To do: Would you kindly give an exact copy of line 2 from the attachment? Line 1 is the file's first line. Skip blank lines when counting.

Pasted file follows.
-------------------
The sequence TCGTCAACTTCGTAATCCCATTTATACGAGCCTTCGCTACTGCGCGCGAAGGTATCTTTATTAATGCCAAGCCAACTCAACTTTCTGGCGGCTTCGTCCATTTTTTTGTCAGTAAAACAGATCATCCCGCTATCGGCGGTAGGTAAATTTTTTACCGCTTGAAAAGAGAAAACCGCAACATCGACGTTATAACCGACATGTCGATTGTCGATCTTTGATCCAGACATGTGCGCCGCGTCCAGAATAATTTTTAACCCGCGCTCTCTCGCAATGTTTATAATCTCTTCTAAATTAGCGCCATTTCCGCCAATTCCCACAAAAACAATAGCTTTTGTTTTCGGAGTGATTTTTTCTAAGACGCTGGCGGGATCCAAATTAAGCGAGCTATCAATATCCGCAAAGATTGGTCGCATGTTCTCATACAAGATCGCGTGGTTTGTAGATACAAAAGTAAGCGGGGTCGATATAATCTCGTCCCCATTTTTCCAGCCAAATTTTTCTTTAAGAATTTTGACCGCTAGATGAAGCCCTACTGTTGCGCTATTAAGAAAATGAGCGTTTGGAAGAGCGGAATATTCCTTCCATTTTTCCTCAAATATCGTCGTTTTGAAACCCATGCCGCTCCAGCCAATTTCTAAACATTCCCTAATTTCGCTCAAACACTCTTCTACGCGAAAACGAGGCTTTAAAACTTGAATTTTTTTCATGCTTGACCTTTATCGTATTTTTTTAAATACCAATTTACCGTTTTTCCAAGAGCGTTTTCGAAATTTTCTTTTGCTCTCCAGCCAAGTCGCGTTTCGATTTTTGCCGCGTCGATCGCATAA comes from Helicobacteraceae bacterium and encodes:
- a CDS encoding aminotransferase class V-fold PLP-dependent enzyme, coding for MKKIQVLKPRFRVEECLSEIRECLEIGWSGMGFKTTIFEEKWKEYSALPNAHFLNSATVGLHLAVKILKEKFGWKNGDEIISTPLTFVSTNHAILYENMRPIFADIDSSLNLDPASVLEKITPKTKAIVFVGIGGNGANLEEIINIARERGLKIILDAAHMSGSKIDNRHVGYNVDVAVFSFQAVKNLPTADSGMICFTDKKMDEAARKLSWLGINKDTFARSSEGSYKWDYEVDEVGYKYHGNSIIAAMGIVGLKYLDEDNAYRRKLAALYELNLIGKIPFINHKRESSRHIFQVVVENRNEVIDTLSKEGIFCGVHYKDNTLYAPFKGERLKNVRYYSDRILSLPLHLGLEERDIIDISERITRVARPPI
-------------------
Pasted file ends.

- a CDS encoding aminotransferase class V-fold PLP-dependent enzyme, coding for MKKIQVLKPRFRVEECLSEIRECLEIGWSGMGFKTTIFEEKWKEYSALPNAHFLNSATVGLHLAVKILKEKFGWKNGDEIISTPLTFVSTNHAILYENMRPIFADIDSSLNLDPASVLEKITPKTKAIVFVGIGGNGANLEEIINIARERGLKIILDAAHMSGSKIDNRHVGYNVDVAVFSFQAVKNLPTADSGMICFTDKKMDEAARKLSWLGINKDTFARSSEGSYKWDYEVDEVGYKYHGNSIIAAMGIVGLKYLDEDNAYRRKLAALYELNLIGKIPFINHKRESSRHIFQVVVENRNEVIDTLSKEGIFCGVHYKDNTLYAPFKGERLKNVRYYSDRILSLPLHLGLEERDIIDISERITRVARPPI